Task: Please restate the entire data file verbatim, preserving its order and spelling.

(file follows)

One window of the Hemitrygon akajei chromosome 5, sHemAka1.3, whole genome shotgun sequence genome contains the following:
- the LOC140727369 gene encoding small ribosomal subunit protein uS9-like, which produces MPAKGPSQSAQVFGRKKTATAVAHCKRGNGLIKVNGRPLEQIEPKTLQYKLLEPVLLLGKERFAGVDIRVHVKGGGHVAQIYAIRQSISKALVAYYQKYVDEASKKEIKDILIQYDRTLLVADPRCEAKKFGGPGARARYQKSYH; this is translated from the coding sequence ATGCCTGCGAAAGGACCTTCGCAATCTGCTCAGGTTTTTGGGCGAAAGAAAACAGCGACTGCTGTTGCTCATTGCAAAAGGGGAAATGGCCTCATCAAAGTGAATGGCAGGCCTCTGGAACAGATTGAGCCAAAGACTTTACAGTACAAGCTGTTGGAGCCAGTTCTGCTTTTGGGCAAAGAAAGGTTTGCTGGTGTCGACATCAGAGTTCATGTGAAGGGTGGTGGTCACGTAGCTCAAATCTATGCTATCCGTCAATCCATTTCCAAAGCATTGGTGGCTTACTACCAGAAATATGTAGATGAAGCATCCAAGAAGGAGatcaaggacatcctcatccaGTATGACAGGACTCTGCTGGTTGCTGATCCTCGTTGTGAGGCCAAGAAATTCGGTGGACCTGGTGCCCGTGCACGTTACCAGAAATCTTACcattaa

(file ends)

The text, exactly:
One window of the Hemitrygon akajei chromosome 5, sHemAka1.3, whole genome shotgun sequence genome contains the following:
- the LOC140727369 gene encoding small ribosomal subunit protein uS9-like, which produces MPAKGPSQSAQVFGRKKTATAVAHCKRGNGLIKVNGRPLEQIEPKTLQYKLLEPVLLLGKERFAGVDIRVHVKGGGHVAQIYAIRQSISKALVAYYQKYVDEASKKEIKDILIQYDRTLLVADPRCEAKKFGGPGARARYQKSYH; this is translated from the coding sequence ATGCCTGCGAAAGGACCTTCGCAATCTGCTCAGGTTTTTGGGCGAAAGAAAACAGCGACTGCTGTTGCTCATTGCAAAAGGGGAAATGGCCTCATCAAAGTGAATGGCAGGCCTCTGGAACAGATTGAGCCAAAGACTTTACAGTACAAGCTGTTGGAGCCAGTTCTGCTTTTGGGCAAAGAAAGGTTTGCTGGTGTCGACATCAGAGTTCATGTGAAGGGTGGTGGTCACGTAGCTCAAATCTATGCTATCCGTCAATCCATTTCCAAAGCATTGGTGGCTTACTACCAGAAATATGTAGATGAAGCATCCAAGAAGGAGatcaaggacatcctcatccaGTATGACAGGACTCTGCTGGTTGCTGATCCTCGTTGTGAGGCCAAGAAATTCGGTGGACCTGGTGCCCGTGCACGTTACCAGAAATCTTACcattaa